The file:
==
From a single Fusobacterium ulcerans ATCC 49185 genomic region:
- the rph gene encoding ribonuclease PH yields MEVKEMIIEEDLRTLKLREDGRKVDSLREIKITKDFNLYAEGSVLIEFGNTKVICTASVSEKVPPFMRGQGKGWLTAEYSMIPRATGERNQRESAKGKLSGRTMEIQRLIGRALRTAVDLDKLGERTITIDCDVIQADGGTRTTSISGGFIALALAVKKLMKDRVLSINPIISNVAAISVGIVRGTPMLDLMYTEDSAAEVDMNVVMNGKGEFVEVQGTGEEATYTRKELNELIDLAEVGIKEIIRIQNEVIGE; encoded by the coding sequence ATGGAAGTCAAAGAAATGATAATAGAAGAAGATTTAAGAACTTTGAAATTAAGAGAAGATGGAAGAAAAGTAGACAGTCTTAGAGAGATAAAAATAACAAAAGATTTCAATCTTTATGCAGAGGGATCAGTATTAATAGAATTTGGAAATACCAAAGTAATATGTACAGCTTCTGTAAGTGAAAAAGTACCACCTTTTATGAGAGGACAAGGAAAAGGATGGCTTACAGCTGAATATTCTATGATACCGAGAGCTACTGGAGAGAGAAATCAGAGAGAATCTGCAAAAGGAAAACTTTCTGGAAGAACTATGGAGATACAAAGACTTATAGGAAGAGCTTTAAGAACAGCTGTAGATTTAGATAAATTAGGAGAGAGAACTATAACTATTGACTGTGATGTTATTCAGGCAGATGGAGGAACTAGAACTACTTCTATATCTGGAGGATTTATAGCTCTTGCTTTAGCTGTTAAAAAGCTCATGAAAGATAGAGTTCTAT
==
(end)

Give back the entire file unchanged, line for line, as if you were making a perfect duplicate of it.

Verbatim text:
From a single Fusobacterium ulcerans ATCC 49185 genomic region:
- the rph gene encoding ribonuclease PH yields MEVKEMIIEEDLRTLKLREDGRKVDSLREIKITKDFNLYAEGSVLIEFGNTKVICTASVSEKVPPFMRGQGKGWLTAEYSMIPRATGERNQRESAKGKLSGRTMEIQRLIGRALRTAVDLDKLGERTITIDCDVIQADGGTRTTSISGGFIALALAVKKLMKDRVLSINPIISNVAAISVGIVRGTPMLDLMYTEDSAAEVDMNVVMNGKGEFVEVQGTGEEATYTRKELNELIDLAEVGIKEIIRIQNEVIGE; encoded by the coding sequence ATGGAAGTCAAAGAAATGATAATAGAAGAAGATTTAAGAACTTTGAAATTAAGAGAAGATGGAAGAAAAGTAGACAGTCTTAGAGAGATAAAAATAACAAAAGATTTCAATCTTTATGCAGAGGGATCAGTATTAATAGAATTTGGAAATACCAAAGTAATATGTACAGCTTCTGTAAGTGAAAAAGTACCACCTTTTATGAGAGGACAAGGAAAAGGATGGCTTACAGCTGAATATTCTATGATACCGAGAGCTACTGGAGAGAGAAATCAGAGAGAATCTGCAAAAGGAAAACTTTCTGGAAGAACTATGGAGATACAAAGACTTATAGGAAGAGCTTTAAGAACAGCTGTAGATTTAGATAAATTAGGAGAGAGAACTATAACTATTGACTGTGATGTTATTCAGGCAGATGGAGGAACTAGAACTACTTCTATATCTGGAGGATTTATAGCTCTTGCTTTAGCTGTTAAAAAGCTCATGAAAGATAGAGTTCTAT